4) Create a controller object. This object checks in the step event, if (!instance_exists(<the parent object's name>)) room_goto_next();. This will keep the game going once they've found them all.
5) Have the students create several objects, setting the parent of each to the first object and setting the sprite to a different hidden object sprite. Have them place the objects in a separate folder for each scene to teach them organization skills.
6) Create a room for each background scene they've made. Have them place the objects from that category in them. Add a room to the end, and in it, set the background to a big, "You Win!" image. Optionally, in the room start code, add show_message("You win! Score: " + string(score));. Of course, the score will always be the same, unless you have the controller keep track of time.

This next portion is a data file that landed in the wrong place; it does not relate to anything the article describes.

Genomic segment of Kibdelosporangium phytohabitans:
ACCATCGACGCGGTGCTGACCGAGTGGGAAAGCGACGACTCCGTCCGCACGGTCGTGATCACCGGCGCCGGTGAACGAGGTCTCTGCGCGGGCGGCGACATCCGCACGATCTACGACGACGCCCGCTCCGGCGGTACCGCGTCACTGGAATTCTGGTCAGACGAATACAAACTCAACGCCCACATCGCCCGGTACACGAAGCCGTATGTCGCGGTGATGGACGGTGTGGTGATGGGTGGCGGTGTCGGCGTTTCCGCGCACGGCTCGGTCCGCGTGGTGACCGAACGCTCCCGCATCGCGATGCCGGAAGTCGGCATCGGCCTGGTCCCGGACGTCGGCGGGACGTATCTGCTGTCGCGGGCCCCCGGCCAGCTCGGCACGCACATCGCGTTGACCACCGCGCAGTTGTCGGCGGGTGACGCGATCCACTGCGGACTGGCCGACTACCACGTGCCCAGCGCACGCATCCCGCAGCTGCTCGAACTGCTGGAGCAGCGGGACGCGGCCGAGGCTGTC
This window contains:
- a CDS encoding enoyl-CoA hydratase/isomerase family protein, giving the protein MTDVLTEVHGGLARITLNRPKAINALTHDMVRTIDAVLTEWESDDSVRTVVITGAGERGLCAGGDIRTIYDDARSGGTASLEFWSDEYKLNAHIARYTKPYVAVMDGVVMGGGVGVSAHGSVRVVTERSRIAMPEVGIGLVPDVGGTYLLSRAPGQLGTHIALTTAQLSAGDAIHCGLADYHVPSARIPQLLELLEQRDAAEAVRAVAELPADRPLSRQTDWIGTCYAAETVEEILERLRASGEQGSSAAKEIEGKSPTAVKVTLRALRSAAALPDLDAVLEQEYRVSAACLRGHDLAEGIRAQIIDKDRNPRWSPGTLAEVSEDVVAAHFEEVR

Game Maker should automatically display the score in the caption. If it doesn't, use room_caption = "Score: " + string(score); in the step event of the controller.

Out of curiosity, how did you find out about this board?
« Last Edit: March 13, 2011, 11:42:09 PM by Josh @ Dreamland » Logged
"That is the single most cryptic piece of code I have ever seen." -Master PobbleWobble
"I disapprove of what you say, but I will defend to the death your right to say it." -Evelyn Beatrice Hall, Friends of Voltaire
Offline (Unknown gender) LaunaS
Reply #2 Posted on: March 14, 2011, 01:33:41 AM
Member
Joined: Mar 2011
Posts: 4

View Profile
Thank you, Josh! I'll pass this information along. I'm definitely not a programmer by any stretch of the imagination, just a researcher who wanted to help her friend.  :) I'll definitely look into the 64Digits community as well. Thanks for the suggestion!